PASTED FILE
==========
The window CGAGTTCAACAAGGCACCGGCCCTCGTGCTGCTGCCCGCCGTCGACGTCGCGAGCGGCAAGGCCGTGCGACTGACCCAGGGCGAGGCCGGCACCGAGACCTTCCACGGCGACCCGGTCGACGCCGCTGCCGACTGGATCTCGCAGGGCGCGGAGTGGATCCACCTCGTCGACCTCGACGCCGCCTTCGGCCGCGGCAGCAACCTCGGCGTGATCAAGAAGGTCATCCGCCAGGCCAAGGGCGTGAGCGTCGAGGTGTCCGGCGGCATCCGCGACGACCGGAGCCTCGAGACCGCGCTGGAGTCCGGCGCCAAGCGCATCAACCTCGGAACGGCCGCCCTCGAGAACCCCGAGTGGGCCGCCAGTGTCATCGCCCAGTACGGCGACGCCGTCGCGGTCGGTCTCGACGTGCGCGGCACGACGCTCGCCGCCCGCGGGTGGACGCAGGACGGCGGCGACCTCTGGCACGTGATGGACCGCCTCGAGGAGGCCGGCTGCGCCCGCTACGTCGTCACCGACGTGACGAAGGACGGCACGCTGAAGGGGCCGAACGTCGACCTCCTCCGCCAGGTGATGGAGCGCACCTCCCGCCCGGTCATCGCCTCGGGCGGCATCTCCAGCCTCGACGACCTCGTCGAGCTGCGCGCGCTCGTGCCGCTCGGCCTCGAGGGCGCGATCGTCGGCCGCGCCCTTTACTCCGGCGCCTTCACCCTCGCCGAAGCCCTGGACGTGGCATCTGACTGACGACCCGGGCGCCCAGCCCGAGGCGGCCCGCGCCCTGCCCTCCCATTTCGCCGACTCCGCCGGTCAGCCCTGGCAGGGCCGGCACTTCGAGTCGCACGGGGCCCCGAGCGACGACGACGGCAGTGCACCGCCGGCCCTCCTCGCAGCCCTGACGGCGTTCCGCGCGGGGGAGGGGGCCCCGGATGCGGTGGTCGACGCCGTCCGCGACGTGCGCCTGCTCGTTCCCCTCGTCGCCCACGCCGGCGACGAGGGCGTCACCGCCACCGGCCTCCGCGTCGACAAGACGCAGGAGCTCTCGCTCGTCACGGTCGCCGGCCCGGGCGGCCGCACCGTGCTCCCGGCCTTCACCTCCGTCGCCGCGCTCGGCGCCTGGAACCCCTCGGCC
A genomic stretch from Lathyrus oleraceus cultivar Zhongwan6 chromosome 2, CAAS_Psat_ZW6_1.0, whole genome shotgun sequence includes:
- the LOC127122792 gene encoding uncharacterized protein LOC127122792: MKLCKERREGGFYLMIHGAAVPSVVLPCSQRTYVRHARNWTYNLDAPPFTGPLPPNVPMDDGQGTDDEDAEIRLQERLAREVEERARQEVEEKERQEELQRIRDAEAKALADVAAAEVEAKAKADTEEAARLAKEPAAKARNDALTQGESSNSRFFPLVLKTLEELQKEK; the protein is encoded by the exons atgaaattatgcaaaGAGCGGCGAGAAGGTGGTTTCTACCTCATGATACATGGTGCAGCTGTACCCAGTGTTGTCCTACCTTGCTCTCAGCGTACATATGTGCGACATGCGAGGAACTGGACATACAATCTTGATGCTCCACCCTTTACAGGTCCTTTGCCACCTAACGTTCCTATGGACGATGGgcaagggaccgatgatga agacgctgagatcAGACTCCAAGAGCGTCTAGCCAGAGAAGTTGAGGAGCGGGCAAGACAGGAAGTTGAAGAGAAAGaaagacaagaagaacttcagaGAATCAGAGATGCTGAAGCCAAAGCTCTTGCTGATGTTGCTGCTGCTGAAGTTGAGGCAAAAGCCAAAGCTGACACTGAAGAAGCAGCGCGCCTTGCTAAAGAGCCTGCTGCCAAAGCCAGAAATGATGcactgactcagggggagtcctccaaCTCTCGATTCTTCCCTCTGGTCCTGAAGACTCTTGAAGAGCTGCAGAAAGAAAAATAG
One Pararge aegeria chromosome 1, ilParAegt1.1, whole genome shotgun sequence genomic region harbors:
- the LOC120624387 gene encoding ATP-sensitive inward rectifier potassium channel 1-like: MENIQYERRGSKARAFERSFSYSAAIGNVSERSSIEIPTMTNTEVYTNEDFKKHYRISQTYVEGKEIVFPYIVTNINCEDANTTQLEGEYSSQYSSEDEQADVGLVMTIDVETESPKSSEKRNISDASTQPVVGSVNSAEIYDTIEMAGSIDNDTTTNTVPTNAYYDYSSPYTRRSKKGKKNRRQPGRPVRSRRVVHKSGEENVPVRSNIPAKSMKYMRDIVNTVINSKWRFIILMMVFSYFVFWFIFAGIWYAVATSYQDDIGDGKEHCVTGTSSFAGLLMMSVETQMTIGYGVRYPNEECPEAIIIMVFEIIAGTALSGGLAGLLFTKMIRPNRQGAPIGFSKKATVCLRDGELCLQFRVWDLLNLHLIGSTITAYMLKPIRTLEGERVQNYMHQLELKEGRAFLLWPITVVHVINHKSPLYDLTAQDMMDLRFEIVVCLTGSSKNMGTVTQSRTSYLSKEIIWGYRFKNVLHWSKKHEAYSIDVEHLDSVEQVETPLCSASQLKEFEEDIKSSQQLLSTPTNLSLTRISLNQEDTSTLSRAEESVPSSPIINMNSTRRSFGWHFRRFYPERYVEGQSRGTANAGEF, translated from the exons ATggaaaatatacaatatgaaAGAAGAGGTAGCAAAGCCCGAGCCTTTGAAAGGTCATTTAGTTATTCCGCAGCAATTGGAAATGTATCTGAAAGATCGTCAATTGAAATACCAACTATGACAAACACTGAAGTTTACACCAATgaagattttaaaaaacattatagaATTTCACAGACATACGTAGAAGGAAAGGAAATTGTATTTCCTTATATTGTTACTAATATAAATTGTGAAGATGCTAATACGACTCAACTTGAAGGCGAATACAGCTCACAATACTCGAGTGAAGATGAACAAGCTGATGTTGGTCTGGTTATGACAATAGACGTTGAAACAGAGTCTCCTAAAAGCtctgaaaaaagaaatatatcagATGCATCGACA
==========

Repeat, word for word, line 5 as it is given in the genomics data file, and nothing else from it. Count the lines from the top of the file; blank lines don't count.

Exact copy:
- the LOC120624387 gene encoding ATP-sensitive inward rectifier potassium channel 1-like: MENIQYERRGSKARAFERSFSYSAAIGNVSERSSIEIPTMTNTEVYTNEDFKKHYRISQTYVEGKEIVFPYIVTNINCEDANTTQLEGEYSSQYSSEDEQADVGLVMTIDVETESPKSSEKRNISDASTQPVVGSVNSAEIYDTIEMAGSIDNDTTTNTVPTNAYYDYSSPYTRRSKKGKKNRRQPGRPVRSRRVVHKSGEENVPVRSNIPAKSMKYMRDIVNTVINSKWRFIILMMVFSYFVFWFIFAGIWYAVATSYQDDIGDGKEHCVTGTSSFAGLLMMSVETQMTIGYGVRYPNEECPEAIIIMVFEIIAGTALSGGLAGLLFTKMIRPNRQGAPIGFSKKATVCLRDGELCLQFRVWDLLNLHLIGSTITAYMLKPIRTLEGERVQNYMHQLELKEGRAFLLWPITVVHVINHKSPLYDLTAQDMMDLRFEIVVCLTGSSKNMGTVTQSRTSYLSKEIIWGYRFKNVLHWSKKHEAYSIDVEHLDSVEQVETPLCSASQLKEFEEDIKSSQQLLSTPTNLSLTRISLNQEDTSTLSRAEESVPSSPIINMNSTRRSFGWHFRRFYPERYVEGQSRGTANAGEF, translated from the exons ATggaaaatatacaatatgaaAGAAGAGGTAGCAAAGCCCGAGCCTTTGAAAGGTCATTTAGTTATTCCGCAGCAATTGGAAATGTATCTGAAAGATCGTCAATTGAAATACCAACTATGACAAACACTGAAGTTTACACCAATgaagattttaaaaaacattatagaATTTCACAGACATACGTAGAAGGAAAGGAAATTGTATTTCCTTATATTGTTACTAATATAAATTGTGAAGATGCTAATACGACTCAACTTGAAGGCGAATACAGCTCACAATACTCGAGTGAAGATGAACAAGCTGATGTTGGTCTGGTTATGACAATAGACGTTGAAACAGAGTCTCCTAAAAGCtctgaaaaaagaaatatatcagATGCATCGACA